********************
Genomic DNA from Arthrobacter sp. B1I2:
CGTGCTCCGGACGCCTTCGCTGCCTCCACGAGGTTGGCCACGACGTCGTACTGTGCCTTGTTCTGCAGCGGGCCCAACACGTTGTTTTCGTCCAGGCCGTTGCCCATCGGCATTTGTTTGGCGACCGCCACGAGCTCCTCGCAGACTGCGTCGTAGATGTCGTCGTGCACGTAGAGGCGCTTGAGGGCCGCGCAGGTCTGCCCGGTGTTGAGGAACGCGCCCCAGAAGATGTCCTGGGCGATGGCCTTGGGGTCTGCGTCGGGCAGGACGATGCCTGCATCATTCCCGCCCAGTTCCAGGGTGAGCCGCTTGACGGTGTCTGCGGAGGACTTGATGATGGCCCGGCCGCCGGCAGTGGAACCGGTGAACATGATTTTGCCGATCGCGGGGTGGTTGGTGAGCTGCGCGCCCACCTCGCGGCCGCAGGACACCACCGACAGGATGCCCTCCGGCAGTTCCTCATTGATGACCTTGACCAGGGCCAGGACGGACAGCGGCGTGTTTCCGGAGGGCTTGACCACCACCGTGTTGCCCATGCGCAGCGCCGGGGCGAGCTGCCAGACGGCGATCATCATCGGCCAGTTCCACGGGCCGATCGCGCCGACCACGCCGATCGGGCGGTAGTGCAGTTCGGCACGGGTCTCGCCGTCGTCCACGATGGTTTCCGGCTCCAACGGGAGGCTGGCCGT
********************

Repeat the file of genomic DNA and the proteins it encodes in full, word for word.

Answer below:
Genomic DNA from Arthrobacter sp. B1I2:
CGTGCTCCGGACGCCTTCGCTGCCTCCACGAGGTTGGCCACGACGTCGTACTGTGCCTTGTTCTGCAGCGGGCCCAACACGTTGTTTTCGTCCAGGCCGTTGCCCATCGGCATTTGTTTGGCGACCGCCACGAGCTCCTCGCAGACTGCGTCGTAGATGTCGTCGTGCACGTAGAGGCGCTTGAGGGCCGCGCAGGTCTGCCCGGTGTTGAGGAACGCGCCCCAGAAGATGTCCTGGGCGATGGCCTTGGGGTCTGCGTCGGGCAGGACGATGCCTGCATCATTCCCGCCCAGTTCCAGGGTGAGCCGCTTGACGGTGTCTGCGGAGGACTTGATGATGGCCCGGCCGCCGGCAGTGGAACCGGTGAACATGATTTTGCCGATCGCGGGGTGGTTGGTGAGCTGCGCGCCCACCTCGCGGCCGCAGGACACCACCGACAGGATGCCCTCCGGCAGTTCCTCATTGATGACCTTGACCAGGGCCAGGACGGACAGCGGCGTGTTTCCGGAGGGCTTGACCACCACCGTGTTGCCCATGCGCAGCGCCGGGGCGAGCTGCCAGACGGCGATCATCATCGGCCAGTTCCACGGGCCGATCGCGCCGACCACGCCGATCGGGCGGTAGTGCAGTTCGGCACGGGTCTCGCCGTCGTCCACGATGGTTTCCGGCTCCAACGGGAGGCTGGCCGT